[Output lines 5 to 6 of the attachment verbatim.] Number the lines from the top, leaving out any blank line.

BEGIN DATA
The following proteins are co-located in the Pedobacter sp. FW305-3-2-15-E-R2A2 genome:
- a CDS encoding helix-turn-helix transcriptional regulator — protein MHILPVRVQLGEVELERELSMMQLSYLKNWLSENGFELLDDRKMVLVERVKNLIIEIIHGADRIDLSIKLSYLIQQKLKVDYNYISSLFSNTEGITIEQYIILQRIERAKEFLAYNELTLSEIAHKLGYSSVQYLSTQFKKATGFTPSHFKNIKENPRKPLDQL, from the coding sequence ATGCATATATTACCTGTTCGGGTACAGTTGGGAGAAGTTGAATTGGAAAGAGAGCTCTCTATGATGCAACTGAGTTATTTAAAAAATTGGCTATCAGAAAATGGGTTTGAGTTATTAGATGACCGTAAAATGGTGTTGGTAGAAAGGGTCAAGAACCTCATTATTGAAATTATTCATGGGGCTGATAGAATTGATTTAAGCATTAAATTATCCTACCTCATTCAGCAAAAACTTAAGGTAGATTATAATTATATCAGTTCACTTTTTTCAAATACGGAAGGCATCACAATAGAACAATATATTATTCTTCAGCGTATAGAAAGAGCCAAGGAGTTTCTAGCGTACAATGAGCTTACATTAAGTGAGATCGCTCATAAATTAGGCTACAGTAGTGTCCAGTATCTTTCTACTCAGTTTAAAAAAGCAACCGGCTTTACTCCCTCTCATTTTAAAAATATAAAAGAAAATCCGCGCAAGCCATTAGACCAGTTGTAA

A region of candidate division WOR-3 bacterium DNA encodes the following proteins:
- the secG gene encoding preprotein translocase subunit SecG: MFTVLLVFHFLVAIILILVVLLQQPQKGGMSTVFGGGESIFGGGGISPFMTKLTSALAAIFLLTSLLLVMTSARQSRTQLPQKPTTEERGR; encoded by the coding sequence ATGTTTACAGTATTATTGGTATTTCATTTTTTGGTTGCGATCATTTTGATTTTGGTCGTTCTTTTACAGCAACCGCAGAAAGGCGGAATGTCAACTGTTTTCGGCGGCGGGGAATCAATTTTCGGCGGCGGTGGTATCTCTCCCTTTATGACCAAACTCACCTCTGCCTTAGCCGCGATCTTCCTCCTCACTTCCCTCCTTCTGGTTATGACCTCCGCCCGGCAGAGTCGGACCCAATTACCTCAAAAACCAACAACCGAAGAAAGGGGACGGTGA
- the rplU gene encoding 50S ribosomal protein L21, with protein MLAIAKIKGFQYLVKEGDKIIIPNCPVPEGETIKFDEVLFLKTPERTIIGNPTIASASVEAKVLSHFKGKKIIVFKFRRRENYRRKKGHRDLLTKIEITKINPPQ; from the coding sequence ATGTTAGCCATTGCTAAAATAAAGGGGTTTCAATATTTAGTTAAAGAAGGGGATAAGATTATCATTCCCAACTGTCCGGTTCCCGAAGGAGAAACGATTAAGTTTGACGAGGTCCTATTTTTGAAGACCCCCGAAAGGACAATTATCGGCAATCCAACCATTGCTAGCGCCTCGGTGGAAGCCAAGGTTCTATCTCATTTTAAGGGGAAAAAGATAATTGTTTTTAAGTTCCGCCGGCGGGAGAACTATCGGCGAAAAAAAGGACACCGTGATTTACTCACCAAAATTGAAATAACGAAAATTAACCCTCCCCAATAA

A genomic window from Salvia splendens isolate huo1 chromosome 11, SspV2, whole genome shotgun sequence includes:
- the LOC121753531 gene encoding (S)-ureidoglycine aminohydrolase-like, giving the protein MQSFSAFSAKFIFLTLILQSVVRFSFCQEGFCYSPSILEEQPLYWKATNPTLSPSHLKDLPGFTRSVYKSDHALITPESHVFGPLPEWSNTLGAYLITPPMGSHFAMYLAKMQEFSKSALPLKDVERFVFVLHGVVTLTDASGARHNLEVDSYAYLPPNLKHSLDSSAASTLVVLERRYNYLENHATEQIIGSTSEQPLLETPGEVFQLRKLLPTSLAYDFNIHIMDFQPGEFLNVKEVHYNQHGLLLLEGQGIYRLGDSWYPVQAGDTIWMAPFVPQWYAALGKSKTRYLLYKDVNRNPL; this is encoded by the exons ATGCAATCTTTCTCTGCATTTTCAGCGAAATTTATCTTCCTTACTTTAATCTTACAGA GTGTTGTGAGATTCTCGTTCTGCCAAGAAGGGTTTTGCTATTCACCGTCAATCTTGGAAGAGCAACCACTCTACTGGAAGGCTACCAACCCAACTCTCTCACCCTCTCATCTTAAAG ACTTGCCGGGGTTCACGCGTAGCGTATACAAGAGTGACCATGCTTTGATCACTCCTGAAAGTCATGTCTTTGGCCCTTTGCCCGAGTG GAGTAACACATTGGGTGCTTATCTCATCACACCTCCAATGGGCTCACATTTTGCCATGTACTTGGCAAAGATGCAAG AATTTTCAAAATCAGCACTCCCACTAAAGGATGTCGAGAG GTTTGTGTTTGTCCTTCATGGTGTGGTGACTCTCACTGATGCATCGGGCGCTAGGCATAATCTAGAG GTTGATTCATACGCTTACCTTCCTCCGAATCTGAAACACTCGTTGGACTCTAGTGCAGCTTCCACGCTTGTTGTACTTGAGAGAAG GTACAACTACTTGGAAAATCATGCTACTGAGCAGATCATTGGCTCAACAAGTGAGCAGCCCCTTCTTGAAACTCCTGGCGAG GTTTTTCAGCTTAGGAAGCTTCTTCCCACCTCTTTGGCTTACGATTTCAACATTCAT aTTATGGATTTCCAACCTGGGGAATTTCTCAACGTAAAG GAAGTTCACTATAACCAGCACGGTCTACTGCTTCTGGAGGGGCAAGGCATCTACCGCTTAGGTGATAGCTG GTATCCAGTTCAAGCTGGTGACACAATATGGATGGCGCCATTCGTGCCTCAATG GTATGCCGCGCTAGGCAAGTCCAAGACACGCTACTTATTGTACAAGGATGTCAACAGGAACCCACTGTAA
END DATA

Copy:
- the rplU gene encoding 50S ribosomal protein L21, with protein MLAIAKIKGFQYLVKEGDKIIIPNCPVPEGETIKFDEVLFLKTPERTIIGNPTIASASVEAKVLSHFKGKKIIVFKFRRRENYRRKKGHRDLLTKIEITKINPPQ; from the coding sequence ATGTTAGCCATTGCTAAAATAAAGGGGTTTCAATATTTAGTTAAAGAAGGGGATAAGATTATCATTCCCAACTGTCCGGTTCCCGAAGGAGAAACGATTAAGTTTGACGAGGTCCTATTTTTGAAGACCCCCGAAAGGACAATTATCGGCAATCCAACCATTGCTAGCGCCTCGGTGGAAGCCAAGGTTCTATCTCATTTTAAGGGGAAAAAGATAATTGTTTTTAAGTTCCGCCGGCGGGAGAACTATCGGCGAAAAAAAGGACACCGTGATTTACTCACCAAAATTGAAATAACGAAAATTAACCCTCCCCAATAA

A genomic window from Salvia splendens isolate huo1 chromosome 11, SspV2, whole genome shotgun sequence includes: